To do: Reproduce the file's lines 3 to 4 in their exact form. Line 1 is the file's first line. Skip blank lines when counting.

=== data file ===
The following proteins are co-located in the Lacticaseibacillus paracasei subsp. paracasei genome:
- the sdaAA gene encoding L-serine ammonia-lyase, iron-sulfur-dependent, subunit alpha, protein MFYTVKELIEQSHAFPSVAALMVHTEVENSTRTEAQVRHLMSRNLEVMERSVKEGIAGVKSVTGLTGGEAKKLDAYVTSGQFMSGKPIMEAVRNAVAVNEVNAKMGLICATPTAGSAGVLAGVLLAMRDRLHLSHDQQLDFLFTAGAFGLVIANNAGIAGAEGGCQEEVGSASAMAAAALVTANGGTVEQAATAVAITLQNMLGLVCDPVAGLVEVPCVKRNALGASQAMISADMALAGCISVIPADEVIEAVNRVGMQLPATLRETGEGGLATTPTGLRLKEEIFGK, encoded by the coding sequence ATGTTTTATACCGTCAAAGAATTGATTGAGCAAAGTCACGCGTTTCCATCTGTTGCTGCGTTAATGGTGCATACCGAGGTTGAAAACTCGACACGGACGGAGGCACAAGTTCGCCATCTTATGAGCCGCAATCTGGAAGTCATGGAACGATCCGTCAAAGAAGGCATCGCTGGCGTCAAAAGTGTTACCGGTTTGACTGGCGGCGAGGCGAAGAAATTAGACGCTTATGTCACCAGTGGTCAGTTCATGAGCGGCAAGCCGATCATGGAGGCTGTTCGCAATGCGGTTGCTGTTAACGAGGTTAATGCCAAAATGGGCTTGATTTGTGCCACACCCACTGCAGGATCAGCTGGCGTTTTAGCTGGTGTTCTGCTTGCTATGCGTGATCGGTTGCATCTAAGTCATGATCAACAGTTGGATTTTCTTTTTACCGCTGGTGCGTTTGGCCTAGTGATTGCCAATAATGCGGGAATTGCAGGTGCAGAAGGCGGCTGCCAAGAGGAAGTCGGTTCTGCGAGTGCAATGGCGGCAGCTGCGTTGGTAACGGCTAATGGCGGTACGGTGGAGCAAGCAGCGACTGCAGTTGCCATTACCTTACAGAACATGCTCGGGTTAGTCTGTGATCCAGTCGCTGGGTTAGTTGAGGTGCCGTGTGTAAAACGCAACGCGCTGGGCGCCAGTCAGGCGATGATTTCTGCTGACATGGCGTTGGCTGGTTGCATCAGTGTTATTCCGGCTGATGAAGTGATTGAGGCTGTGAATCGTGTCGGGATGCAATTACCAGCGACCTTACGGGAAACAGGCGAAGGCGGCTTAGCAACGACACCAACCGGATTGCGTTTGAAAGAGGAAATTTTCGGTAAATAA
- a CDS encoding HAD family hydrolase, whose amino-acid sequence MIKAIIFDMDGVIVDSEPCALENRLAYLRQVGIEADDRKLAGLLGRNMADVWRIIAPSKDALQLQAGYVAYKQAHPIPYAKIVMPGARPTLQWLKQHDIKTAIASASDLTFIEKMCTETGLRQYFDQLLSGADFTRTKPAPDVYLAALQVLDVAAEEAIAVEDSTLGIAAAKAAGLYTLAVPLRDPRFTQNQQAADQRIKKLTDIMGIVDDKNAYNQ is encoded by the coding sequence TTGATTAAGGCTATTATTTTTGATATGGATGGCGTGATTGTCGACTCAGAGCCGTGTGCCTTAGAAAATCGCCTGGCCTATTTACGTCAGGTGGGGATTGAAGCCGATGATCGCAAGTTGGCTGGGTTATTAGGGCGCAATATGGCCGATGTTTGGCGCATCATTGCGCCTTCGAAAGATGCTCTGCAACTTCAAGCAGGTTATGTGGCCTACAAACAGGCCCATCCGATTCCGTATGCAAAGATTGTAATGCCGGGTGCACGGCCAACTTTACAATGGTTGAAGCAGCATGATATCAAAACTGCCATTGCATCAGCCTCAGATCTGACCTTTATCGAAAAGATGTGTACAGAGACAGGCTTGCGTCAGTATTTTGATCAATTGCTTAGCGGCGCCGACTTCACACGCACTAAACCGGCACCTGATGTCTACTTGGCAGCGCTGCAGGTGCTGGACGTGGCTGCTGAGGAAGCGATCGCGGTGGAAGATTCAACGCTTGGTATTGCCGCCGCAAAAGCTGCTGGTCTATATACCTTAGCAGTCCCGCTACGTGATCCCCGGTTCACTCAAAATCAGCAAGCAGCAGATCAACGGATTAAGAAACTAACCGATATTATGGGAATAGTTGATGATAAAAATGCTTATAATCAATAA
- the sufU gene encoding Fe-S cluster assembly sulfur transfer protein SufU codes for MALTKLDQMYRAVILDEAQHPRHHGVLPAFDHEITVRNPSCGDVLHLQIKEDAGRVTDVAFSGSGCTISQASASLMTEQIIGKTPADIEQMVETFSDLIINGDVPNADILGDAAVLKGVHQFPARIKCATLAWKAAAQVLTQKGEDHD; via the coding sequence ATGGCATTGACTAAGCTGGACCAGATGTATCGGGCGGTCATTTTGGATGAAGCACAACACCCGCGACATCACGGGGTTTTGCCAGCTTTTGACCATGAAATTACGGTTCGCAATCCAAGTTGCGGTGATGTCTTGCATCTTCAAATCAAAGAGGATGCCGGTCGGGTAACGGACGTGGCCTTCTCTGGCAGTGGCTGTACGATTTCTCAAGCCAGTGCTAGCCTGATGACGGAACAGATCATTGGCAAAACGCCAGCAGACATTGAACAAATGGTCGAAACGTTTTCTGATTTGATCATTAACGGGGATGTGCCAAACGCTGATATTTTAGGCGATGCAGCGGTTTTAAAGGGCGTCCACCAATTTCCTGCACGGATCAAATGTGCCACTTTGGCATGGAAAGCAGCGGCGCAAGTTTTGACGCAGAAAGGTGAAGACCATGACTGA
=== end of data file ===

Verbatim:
- a CDS encoding HAD family hydrolase, whose amino-acid sequence MIKAIIFDMDGVIVDSEPCALENRLAYLRQVGIEADDRKLAGLLGRNMADVWRIIAPSKDALQLQAGYVAYKQAHPIPYAKIVMPGARPTLQWLKQHDIKTAIASASDLTFIEKMCTETGLRQYFDQLLSGADFTRTKPAPDVYLAALQVLDVAAEEAIAVEDSTLGIAAAKAAGLYTLAVPLRDPRFTQNQQAADQRIKKLTDIMGIVDDKNAYNQ is encoded by the coding sequence TTGATTAAGGCTATTATTTTTGATATGGATGGCGTGATTGTCGACTCAGAGCCGTGTGCCTTAGAAAATCGCCTGGCCTATTTACGTCAGGTGGGGATTGAAGCCGATGATCGCAAGTTGGCTGGGTTATTAGGGCGCAATATGGCCGATGTTTGGCGCATCATTGCGCCTTCGAAAGATGCTCTGCAACTTCAAGCAGGTTATGTGGCCTACAAACAGGCCCATCCGATTCCGTATGCAAAGATTGTAATGCCGGGTGCACGGCCAACTTTACAATGGTTGAAGCAGCATGATATCAAAACTGCCATTGCATCAGCCTCAGATCTGACCTTTATCGAAAAGATGTGTACAGAGACAGGCTTGCGTCAGTATTTTGATCAATTGCTTAGCGGCGCCGACTTCACACGCACTAAACCGGCACCTGATGTCTACTTGGCAGCGCTGCAGGTGCTGGACGTGGCTGCTGAGGAAGCGATCGCGGTGGAAGATTCAACGCTTGGTATTGCCGCCGCAAAAGCTGCTGGTCTATATACCTTAGCAGTCCCGCTACGTGATCCCCGGTTCACTCAAAATCAGCAAGCAGCAGATCAACGGATTAAGAAACTAACCGATATTATGGGAATAGTTGATGATAAAAATGCTTATAATCAATAA
- the sufU gene encoding Fe-S cluster assembly sulfur transfer protein SufU codes for MALTKLDQMYRAVILDEAQHPRHHGVLPAFDHEITVRNPSCGDVLHLQIKEDAGRVTDVAFSGSGCTISQASASLMTEQIIGKTPADIEQMVETFSDLIINGDVPNADILGDAAVLKGVHQFPARIKCATLAWKAAAQVLTQKGEDHD; via the coding sequence ATGGCATTGACTAAGCTGGACCAGATGTATCGGGCGGTCATTTTGGATGAAGCACAACACCCGCGACATCACGGGGTTTTGCCAGCTTTTGACCATGAAATTACGGTTCGCAATCCAAGTTGCGGTGATGTCTTGCATCTTCAAATCAAAGAGGATGCCGGTCGGGTAACGGACGTGGCCTTCTCTGGCAGTGGCTGTACGATTTCTCAAGCCAGTGCTAGCCTGATGACGGAACAGATCATTGGCAAAACGCCAGCAGACATTGAACAAATGGTCGAAACGTTTTCTGATTTGATCATTAACGGGGATGTGCCAAACGCTGATATTTTAGGCGATGCAGCGGTTTTAAAGGGCGTCCACCAATTTCCTGCACGGATCAAATGTGCCACTTTGGCATGGAAAGCAGCGGCGCAAGTTTTGACGCAGAAAGGTGAAGACCATGACTGA